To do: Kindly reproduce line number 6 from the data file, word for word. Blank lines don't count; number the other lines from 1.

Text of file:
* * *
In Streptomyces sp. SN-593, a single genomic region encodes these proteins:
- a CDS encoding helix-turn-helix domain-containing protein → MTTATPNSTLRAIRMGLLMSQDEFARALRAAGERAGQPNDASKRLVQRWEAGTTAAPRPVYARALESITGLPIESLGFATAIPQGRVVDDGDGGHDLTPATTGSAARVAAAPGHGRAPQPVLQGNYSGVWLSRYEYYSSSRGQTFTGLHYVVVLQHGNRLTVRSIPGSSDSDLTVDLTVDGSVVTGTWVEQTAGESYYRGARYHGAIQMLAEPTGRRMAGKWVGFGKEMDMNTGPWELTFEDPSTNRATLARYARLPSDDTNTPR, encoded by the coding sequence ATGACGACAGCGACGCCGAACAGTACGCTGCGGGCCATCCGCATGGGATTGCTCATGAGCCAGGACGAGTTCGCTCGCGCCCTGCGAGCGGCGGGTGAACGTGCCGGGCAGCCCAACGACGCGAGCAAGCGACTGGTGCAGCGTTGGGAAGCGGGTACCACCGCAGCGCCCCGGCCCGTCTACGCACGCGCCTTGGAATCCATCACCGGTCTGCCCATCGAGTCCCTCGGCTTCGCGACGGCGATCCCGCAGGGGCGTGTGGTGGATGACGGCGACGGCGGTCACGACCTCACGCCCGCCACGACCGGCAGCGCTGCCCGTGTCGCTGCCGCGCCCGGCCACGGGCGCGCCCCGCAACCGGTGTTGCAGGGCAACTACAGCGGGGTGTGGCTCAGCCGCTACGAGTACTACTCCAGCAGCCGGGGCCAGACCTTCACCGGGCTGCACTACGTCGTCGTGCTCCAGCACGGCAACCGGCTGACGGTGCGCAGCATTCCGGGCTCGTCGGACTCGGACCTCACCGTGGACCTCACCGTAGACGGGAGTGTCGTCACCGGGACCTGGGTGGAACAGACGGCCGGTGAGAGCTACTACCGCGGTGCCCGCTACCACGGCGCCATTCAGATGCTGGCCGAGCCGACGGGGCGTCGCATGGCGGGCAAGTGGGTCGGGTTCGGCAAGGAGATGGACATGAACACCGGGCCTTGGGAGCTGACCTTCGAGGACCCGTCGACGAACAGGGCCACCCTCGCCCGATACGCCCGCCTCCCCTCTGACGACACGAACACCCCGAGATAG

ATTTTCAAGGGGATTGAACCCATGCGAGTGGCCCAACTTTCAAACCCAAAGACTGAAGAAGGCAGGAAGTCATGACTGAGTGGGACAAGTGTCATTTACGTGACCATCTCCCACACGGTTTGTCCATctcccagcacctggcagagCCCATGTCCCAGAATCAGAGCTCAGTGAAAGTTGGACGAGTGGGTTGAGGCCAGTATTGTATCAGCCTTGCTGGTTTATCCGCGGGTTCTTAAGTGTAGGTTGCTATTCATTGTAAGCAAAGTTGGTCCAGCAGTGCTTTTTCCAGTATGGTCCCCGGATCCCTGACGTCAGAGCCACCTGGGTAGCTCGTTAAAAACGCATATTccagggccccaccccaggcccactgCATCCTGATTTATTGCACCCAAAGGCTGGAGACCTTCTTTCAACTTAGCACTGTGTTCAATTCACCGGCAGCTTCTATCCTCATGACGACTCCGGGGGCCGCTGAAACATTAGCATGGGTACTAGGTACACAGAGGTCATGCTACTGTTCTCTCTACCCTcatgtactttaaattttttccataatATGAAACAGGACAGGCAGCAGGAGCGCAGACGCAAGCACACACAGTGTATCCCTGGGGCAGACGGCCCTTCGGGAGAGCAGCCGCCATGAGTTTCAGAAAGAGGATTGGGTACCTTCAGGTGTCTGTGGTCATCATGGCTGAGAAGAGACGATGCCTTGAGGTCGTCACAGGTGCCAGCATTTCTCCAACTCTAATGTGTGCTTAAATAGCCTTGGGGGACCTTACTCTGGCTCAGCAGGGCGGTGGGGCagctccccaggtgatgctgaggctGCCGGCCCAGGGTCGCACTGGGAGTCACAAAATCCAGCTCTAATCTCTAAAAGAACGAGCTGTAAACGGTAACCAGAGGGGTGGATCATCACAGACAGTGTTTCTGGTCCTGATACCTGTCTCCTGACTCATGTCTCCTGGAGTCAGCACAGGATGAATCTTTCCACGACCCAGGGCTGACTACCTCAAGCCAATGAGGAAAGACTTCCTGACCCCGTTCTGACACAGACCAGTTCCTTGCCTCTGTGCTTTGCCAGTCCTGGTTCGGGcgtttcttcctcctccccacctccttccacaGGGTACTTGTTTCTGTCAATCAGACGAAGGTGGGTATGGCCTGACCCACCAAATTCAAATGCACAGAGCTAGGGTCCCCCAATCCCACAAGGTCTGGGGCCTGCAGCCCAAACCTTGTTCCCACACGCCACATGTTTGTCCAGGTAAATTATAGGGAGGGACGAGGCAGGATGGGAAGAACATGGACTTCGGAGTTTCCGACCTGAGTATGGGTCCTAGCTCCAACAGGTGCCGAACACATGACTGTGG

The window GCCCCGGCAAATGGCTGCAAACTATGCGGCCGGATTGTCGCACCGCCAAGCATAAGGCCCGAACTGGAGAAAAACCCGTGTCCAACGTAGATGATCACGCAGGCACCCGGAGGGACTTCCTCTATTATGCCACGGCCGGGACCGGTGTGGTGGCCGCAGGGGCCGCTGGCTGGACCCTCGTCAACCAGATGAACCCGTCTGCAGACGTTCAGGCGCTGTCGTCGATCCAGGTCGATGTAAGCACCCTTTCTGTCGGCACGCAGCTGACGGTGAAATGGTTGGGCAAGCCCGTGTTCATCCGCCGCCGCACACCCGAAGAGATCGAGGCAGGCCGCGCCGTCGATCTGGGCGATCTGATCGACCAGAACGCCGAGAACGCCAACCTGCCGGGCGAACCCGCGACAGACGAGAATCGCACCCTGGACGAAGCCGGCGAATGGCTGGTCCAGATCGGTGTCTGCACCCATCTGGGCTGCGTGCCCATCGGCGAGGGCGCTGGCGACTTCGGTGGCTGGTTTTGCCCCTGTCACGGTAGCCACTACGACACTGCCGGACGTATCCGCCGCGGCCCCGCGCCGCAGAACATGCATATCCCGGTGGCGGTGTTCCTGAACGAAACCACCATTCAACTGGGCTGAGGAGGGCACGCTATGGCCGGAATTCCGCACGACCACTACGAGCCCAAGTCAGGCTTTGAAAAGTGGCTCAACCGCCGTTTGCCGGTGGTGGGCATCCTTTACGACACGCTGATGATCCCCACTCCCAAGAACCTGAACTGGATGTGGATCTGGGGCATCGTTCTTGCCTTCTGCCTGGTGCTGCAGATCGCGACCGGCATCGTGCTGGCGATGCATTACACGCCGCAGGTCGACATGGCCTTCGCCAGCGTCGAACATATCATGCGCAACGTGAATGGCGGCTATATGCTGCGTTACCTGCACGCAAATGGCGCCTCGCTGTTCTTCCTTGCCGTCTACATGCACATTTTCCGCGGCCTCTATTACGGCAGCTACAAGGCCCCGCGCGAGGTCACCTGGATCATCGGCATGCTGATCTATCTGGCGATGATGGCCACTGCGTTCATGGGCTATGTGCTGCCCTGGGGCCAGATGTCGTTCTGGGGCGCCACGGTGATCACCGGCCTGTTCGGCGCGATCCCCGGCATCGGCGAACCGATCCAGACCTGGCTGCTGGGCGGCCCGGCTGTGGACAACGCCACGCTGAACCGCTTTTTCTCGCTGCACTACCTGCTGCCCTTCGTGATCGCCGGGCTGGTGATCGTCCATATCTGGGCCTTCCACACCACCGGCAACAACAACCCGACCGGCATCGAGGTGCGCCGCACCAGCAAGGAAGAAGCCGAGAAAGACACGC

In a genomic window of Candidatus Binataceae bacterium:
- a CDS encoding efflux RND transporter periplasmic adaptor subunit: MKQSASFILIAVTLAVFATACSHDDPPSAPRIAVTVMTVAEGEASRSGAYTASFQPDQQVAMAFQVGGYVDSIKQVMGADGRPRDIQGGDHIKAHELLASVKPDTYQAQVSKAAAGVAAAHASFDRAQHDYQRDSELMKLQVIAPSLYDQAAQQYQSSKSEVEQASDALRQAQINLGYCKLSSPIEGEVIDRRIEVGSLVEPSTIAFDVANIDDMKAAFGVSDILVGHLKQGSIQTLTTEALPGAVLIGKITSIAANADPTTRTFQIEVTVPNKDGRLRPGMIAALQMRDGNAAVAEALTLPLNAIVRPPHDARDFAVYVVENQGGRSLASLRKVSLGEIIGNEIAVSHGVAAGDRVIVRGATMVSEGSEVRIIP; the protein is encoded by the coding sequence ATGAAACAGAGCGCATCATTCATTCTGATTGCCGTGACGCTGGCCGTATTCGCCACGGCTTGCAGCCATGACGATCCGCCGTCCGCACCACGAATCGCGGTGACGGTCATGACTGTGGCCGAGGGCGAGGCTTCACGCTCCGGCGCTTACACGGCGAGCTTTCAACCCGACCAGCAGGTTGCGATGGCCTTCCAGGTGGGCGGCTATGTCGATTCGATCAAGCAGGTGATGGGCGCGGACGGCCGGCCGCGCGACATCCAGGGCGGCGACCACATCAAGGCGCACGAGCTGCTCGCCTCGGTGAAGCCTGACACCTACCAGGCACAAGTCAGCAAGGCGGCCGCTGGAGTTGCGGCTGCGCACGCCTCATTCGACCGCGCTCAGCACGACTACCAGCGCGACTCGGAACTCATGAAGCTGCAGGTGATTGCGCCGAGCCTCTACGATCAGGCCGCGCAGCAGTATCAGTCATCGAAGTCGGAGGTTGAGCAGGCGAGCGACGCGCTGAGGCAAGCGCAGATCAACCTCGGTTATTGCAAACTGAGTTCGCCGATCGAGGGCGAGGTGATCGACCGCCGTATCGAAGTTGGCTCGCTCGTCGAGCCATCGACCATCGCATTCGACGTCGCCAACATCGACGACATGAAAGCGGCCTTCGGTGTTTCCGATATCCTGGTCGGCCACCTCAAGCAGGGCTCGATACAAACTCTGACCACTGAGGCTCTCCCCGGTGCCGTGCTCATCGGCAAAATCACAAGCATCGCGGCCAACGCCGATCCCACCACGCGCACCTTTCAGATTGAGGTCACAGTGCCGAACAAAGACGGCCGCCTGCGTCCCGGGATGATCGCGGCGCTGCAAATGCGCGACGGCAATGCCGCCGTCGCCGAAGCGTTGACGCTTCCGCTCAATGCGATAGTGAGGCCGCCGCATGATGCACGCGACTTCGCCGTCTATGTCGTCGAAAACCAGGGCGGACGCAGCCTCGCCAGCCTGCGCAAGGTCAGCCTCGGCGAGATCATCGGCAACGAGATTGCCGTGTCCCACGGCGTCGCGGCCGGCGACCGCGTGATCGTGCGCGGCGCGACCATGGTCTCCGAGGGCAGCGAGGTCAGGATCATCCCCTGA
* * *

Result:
- a CDS encoding efflux RND transporter periplasmic adaptor subunit: MKQSASFILIAVTLAVFATACSHDDPPSAPRIAVTVMTVAEGEASRSGAYTASFQPDQQVAMAFQVGGYVDSIKQVMGADGRPRDIQGGDHIKAHELLASVKPDTYQAQVSKAAAGVAAAHASFDRAQHDYQRDSELMKLQVIAPSLYDQAAQQYQSSKSEVEQASDALRQAQINLGYCKLSSPIEGEVIDRRIEVGSLVEPSTIAFDVANIDDMKAAFGVSDILVGHLKQGSIQTLTTEALPGAVLIGKITSIAANADPTTRTFQIEVTVPNKDGRLRPGMIAALQMRDGNAAVAEALTLPLNAIVRPPHDARDFAVYVVENQGGRSLASLRKVSLGEIIGNEIAVSHGVAAGDRVIVRGATMVSEGSEVRIIP; the protein is encoded by the coding sequence ATGAAACAGAGCGCATCATTCATTCTGATTGCCGTGACGCTGGCCGTATTCGCCACGGCTTGCAGCCATGACGATCCGCCGTCCGCACCACGAATCGCGGTGACGGTCATGACTGTGGCCGAGGGCGAGGCTTCACGCTCCGGCGCTTACACGGCGAGCTTTCAACCCGACCAGCAGGTTGCGATGGCCTTCCAGGTGGGCGGCTATGTCGATTCGATCAAGCAGGTGATGGGCGCGGACGGCCGGCCGCGCGACATCCAGGGCGGCGACCACATCAAGGCGCACGAGCTGCTCGCCTCGGTGAAGCCTGACACCTACCAGGCACAAGTCAGCAAGGCGGCCGCTGGAGTTGCGGCTGCGCACGCCTCATTCGACCGCGCTCAGCACGACTACCAGCGCGACTCGGAACTCATGAAGCTGCAGGTGATTGCGCCGAGCCTCTACGATCAGGCCGCGCAGCAGTATCAGTCATCGAAGTCGGAGGTTGAGCAGGCGAGCGACGCGCTGAGGCAAGCGCAGATCAACCTCGGTTATTGCAAACTGAGTTCGCCGATCGAGGGCGAGGTGATCGACCGCCGTATCGAAGTTGGCTCGCTCGTCGAGCCATCGACCATCGCATTCGACGTCGCCAACATCGACGACATGAAAGCGGCCTTCGGTGTTTCCGATATCCTGGTCGGCCACCTCAAGCAGGGCTCGATACAAACTCTGACCACTGAGGCTCTCCCCGGTGCCGTGCTCATCGGCAAAATCACAAGCATCGCGGCCAACGCCGATCCCACCACGCGCACCTTTCAGATTGAGGTCACAGTGCCGAACAAAGACGGCCGCCTGCGTCCCGGGATGATCGCGGCGCTGCAAATGCGCGACGGCAATGCCGCCGTCGCCGAAGCGTTGACGCTTCCGCTCAATGCGATAGTGAGGCCGCCGCATGATGCACGCGACTTCGCCGTCTATGTCGTCGAAAACCAGGGCGGACGCAGCCTCGCCAGCCTGCGCAAGGTCAGCCTCGGCGAGATCATCGGCAACGAGATTGCCGTGTCCCACGGCGTCGCGGCCGGCGACCGCGTGATCGTGCGCGGCGCGACCATGGTCTCCGAGGGCAGCGAGGTCAGGATCATCCCCTGA